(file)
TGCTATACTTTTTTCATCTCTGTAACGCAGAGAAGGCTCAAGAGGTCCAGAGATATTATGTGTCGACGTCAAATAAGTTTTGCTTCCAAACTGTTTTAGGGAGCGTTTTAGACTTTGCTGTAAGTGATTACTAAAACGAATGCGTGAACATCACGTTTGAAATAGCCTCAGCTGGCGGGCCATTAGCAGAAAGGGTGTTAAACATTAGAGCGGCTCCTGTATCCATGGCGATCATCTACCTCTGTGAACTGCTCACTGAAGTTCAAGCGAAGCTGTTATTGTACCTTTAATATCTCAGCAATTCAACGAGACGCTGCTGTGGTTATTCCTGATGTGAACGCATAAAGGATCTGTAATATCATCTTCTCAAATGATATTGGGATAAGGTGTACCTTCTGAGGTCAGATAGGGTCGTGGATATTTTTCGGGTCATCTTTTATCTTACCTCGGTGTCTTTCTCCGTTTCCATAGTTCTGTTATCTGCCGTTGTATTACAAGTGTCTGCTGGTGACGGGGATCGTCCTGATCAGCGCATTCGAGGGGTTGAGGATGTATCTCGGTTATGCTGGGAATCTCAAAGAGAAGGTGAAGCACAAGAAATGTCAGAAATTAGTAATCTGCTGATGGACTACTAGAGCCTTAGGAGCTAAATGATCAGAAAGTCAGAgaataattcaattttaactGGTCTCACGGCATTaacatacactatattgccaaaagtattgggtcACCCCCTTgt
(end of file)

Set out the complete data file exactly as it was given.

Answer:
TGCTATACTTTTTTCATCTCTGTAACGCAGAGAAGGCTCAAGAGGTCCAGAGATATTATGTGTCGACGTCAAATAAGTTTTGCTTCCAAACTGTTTTAGGGAGCGTTTTAGACTTTGCTGTAAGTGATTACTAAAACGAATGCGTGAACATCACGTTTGAAATAGCCTCAGCTGGCGGGCCATTAGCAGAAAGGGTGTTAAACATTAGAGCGGCTCCTGTATCCATGGCGATCATCTACCTCTGTGAACTGCTCACTGAAGTTCAAGCGAAGCTGTTATTGTACCTTTAATATCTCAGCAATTCAACGAGACGCTGCTGTGGTTATTCCTGATGTGAACGCATAAAGGATCTGTAATATCATCTTCTCAAATGATATTGGGATAAGGTGTACCTTCTGAGGTCAGATAGGGTCGTGGATATTTTTCGGGTCATCTTTTATCTTACCTCGGTGTCTTTCTCCGTTTCCATAGTTCTGTTATCTGCCGTTGTATTACAAGTGTCTGCTGGTGACGGGGATCGTCCTGATCAGCGCATTCGAGGGGTTGAGGATGTATCTCGGTTATGCTGGGAATCTCAAAGAGAAGGTGAAGCACAAGAAATGTCAGAAATTAGTAATCTGCTGATGGACTACTAGAGCCTTAGGAGCTAAATGATCAGAAAGTCAGAgaataattcaattttaactGGTCTCACGGCATTaacatacactatattgccaaaagtattgggtcACCCCCTTgt